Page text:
3BT: Best and Worst Sunscreens, Balanced Exercise Routines, and Grit

Swiped from Tim Ferris’s 5-Bullet Friday, I’m doing my own Three Bullet Thursday. These are 3 things I’m thinking about this week…

1. Are you Overtraining or Under-Recovering?

Dr. John Berardi over at Precision Nutrition has nailed it yet again with this piece. We at SRSC have been saying it for years and it’s nice to have some good back-up: Intense workouts can ruin your results.

It’s a must read. You’ll learn:

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  • Why it can backfire when you exercise more, exercise harder, cut more calories, or add more training days
  • What your “allostatic load” is and how it helps determine how much exercise you should do
  • How your body and mind should actually feel when you’re doing the right amount and intensity of exercise – is this how you feel with your current routine?
  • The tell-tale signs that you are overtrained or under-recovered
  • What happens if you keep training too much or too hard – and this is not something you want to experience!
  • And most important: how to build a balanced exercise routine that gets you long-term, sustainable results
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2. Environmental Working Group’s 10th Annual Guide to Safer Sunscreens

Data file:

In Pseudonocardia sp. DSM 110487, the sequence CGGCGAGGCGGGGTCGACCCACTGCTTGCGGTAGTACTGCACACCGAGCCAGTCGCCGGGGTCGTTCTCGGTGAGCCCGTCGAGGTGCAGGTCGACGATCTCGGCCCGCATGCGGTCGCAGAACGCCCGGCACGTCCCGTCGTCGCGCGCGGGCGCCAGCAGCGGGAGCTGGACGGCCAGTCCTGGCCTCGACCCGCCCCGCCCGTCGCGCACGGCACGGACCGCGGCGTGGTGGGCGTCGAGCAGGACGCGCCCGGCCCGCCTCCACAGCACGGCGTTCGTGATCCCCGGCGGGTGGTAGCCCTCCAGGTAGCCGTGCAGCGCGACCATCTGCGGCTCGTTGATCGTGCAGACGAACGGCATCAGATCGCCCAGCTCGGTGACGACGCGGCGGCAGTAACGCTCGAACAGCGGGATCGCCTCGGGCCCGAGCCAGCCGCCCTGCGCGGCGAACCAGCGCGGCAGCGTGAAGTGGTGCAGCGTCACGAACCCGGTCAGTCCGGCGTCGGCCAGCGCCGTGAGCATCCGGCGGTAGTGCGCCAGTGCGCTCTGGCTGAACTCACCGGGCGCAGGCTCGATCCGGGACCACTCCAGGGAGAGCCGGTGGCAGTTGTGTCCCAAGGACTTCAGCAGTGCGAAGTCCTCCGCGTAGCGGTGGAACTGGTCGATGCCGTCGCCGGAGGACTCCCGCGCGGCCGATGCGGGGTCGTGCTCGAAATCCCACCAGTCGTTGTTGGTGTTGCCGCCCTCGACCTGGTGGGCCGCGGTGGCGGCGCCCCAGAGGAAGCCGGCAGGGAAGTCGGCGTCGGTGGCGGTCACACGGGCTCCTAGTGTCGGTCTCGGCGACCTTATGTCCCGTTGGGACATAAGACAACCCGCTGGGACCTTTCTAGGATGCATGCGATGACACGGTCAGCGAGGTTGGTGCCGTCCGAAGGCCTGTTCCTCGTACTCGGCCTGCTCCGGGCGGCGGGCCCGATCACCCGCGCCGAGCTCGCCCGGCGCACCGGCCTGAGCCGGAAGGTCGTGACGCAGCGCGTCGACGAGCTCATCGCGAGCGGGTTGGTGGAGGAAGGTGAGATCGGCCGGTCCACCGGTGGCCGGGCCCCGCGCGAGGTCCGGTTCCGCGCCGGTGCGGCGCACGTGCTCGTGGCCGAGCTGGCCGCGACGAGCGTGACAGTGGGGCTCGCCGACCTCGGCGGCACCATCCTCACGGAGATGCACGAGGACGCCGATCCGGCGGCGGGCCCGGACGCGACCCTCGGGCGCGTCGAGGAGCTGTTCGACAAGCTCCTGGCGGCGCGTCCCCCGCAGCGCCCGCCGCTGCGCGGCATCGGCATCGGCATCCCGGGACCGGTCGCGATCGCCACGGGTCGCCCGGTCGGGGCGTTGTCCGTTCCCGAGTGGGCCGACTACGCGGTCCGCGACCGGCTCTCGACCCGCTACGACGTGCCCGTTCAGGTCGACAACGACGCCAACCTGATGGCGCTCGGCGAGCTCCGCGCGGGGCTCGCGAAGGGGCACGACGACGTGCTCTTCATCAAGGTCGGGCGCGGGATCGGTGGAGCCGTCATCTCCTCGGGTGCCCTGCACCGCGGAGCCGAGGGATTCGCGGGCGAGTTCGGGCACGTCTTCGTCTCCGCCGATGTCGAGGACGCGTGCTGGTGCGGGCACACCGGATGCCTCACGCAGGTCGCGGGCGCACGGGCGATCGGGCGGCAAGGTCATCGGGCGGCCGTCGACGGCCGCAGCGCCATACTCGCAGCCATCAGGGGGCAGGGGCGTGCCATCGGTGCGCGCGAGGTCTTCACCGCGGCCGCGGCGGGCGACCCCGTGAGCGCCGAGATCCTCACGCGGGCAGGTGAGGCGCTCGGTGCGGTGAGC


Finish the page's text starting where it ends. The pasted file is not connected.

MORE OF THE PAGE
Unfortunately, almost 75% of the sunscreens available on the market in the United States were deemed toxic or ineffective by the Environmental Working Group.

The best way to avoid exposure to the hormone-disrupting chemicals of sunscreen is to avoid sunscreen as much as possible, and instead:

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  • stay in the shade as much as possible
  • bring an umbrella to make your own shade
  • wear large-brimmed hats
  • cover your skin with light shawls or long sleeves when in the sun
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If you do need to slather yourself with sunscreen, definitely find out which sunscreens are both safe and effective by checking here.

You can also download the guide here.

3. “Grit: The Power of Passion and Perseverance”

This book was just released in early May and I’ve been listening to it on Audible. Author Angela Duckworth is a MacArthur Fellow with a background in Neuroscience and Psychology that wanted to examine the age-old question of which matters more in achievement: talent or hard work? She looks at some really interesting examples – from West Point cadets to National Spelling Bee finalists to Julia Child (who didn’t find her passion for cooking until later in life) – and says that “grit” is the determining factor in one’s success.

She defines grit as: passion + perseverance.

She also says that: talent x effort = skill and skill x effort = achievement.

Note that effort counts twice. That’s pretty important.

What do you think?

Check the book out for more